• FTC Noncompete Rule's Impact On Healthcare Nonprofits

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    Healthcare entities that are nonprofit or tax-exempt and thus outside of the pending Federal Trade Commission noncompete rule's reach should evaluate a number of potential risk factors and impacts, starting by assessing their own status, say Ben Shook and Tania Archer at Moore & Van Allen.

  • Key Takeaways From FDA Final Rule On Lab-Developed Tests

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    Michele Buenafe and Dennis Gucciardo at Morgan Lewis discuss potential consequences of the U.S. Food and Drug Administration's recently finalized rule regulating lab-developed tests as medical devices, and explain the rule's phaseout policy for enforcement discretion.

  • Assessing HHS' Stance On Rare Disease Patient Assistance

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    The U.S. Department of Health and Human Services' recent advisory opinion, temporarily blessing manufacturer-supported copay funds for rare disease patients, carves a narrow path for single-donor funds, but charities and their donors may require additional assistance to navigate programs for such patients, says Mary Kohler at Kohler Health Law.

  • Are Concessions In FDA's Lab-Developed Tests Rule Enough?

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    Although the U.S. Food and Drug Administration's new policy for laboratory-developed tests included major strategic concessions to help balance patient safety, access and diagnostic innovation, the new rule may well face significant legal challenges in court, say Dominick DiSabatino and Audrey Mercer at Sheppard Mullin.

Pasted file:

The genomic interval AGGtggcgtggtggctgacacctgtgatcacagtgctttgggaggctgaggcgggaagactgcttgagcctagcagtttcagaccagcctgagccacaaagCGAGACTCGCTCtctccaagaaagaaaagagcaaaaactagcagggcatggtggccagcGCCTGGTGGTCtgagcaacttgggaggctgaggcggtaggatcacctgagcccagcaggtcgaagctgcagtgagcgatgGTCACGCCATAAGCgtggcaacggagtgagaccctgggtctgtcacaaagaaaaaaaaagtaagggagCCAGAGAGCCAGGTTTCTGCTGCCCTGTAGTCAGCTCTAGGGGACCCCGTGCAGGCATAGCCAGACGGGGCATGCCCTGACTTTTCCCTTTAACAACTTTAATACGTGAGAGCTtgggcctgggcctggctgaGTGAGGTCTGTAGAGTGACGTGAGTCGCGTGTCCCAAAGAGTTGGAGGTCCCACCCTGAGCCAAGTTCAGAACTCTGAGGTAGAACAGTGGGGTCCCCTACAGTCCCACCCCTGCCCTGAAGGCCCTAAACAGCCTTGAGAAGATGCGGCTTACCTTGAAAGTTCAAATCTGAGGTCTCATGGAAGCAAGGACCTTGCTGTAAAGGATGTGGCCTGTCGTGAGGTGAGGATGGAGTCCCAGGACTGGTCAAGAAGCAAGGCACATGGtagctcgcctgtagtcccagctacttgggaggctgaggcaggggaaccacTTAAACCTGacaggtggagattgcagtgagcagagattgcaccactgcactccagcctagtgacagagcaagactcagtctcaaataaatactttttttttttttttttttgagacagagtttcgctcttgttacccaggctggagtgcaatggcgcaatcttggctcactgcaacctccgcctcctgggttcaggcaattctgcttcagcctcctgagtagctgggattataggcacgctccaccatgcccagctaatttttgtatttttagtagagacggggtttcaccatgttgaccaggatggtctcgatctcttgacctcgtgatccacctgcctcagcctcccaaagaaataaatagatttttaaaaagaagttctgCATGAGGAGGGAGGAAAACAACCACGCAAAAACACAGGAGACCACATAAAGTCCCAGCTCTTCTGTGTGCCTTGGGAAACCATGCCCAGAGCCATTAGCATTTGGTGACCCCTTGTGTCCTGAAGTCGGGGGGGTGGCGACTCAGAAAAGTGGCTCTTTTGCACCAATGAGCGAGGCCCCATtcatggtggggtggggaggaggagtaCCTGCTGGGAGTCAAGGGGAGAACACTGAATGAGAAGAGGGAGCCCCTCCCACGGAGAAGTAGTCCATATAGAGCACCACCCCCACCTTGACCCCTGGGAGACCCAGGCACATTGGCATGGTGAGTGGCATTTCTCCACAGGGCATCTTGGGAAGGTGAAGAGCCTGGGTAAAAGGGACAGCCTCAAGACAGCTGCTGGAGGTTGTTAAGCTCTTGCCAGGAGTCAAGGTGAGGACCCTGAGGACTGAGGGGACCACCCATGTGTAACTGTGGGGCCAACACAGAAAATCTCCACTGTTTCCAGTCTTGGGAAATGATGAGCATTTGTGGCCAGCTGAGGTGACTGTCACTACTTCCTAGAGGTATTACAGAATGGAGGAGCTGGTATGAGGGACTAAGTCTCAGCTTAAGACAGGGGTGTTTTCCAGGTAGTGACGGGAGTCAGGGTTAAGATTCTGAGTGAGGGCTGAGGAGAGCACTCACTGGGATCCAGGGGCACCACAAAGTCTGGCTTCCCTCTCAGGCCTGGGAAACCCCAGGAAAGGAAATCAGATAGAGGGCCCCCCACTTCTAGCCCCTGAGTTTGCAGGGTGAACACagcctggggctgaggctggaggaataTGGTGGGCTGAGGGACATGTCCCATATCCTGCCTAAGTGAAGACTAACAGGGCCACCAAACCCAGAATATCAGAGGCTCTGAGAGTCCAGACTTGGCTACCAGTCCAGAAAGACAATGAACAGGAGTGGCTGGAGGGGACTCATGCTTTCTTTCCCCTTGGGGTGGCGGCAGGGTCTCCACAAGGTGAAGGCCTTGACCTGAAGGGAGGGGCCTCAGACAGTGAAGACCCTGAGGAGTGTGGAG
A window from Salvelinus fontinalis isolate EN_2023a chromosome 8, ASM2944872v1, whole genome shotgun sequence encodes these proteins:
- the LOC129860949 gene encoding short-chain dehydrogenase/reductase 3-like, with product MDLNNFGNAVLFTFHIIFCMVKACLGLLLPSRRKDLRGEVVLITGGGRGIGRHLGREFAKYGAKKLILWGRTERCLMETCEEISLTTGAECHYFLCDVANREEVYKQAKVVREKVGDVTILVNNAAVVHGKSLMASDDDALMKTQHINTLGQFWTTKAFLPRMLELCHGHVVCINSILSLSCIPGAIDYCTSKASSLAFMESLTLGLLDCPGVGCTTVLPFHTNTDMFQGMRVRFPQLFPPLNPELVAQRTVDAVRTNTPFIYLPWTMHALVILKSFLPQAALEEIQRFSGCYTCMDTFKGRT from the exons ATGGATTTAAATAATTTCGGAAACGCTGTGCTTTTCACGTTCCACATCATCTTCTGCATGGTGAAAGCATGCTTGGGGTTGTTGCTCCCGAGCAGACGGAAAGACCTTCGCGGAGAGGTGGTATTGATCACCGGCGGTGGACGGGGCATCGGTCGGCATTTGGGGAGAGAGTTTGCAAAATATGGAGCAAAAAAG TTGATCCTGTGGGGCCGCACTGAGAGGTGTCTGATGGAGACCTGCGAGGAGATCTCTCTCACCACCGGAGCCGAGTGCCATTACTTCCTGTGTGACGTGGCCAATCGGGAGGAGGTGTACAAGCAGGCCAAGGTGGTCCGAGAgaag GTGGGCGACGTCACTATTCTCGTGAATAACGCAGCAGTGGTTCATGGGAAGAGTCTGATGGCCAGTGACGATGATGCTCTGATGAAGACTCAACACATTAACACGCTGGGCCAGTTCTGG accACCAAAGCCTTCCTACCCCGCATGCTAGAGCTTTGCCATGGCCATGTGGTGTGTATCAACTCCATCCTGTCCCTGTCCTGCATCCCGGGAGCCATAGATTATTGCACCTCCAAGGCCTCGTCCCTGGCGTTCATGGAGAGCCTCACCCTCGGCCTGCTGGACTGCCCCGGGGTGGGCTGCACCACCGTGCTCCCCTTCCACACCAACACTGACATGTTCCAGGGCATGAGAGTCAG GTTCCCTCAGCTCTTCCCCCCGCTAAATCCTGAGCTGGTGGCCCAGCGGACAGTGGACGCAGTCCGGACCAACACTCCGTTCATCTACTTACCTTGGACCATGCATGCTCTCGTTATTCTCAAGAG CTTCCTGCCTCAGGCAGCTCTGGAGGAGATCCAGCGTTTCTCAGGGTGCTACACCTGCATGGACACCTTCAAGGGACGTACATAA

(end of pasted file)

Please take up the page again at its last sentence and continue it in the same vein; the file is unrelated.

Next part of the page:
• 8 Questions To Ask Before Final CISA Breach Reporting Rule

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    The Cybersecurity and Infrastructure Security Agency’s recently proposed cyber incident reporting requirements for critical infrastructure entities represent the overall approach CISA will take in its final rule, so companies should be asking key compliance questions now and preparing for a more complicated reporting regime, say Arianna Evers and Shannon Mercer at WilmerHale.

  • Mid-2024 FCA Enforcement And Litigation Trends To Watch

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    Reviewing notable False Claims Act trends and enforcement efforts in the last year and a half reveals that healthcare is a key enforcement priority for the U.S. Department of Justice, and the road ahead may bring clarification on Anti-Kickback Statute causation and willfulness standards, along with increased focus on private equity, cybersecurity and self-disclosure, say attorneys at Epstein Becker.

  • Online Portal Helps Fortify Feds' Unfair Health Practices Fight

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    The Federal Trade Commission, U.S. Justice Department and the U.S. Department of Health and Human Services recently launched an online portal where the public can report potentially unfair healthcare practices, effectively maximizing enforcers' abilities to police anti-competitive actions that can drive up healthcare costs and chill innovation, say attorneys at Seyfarth.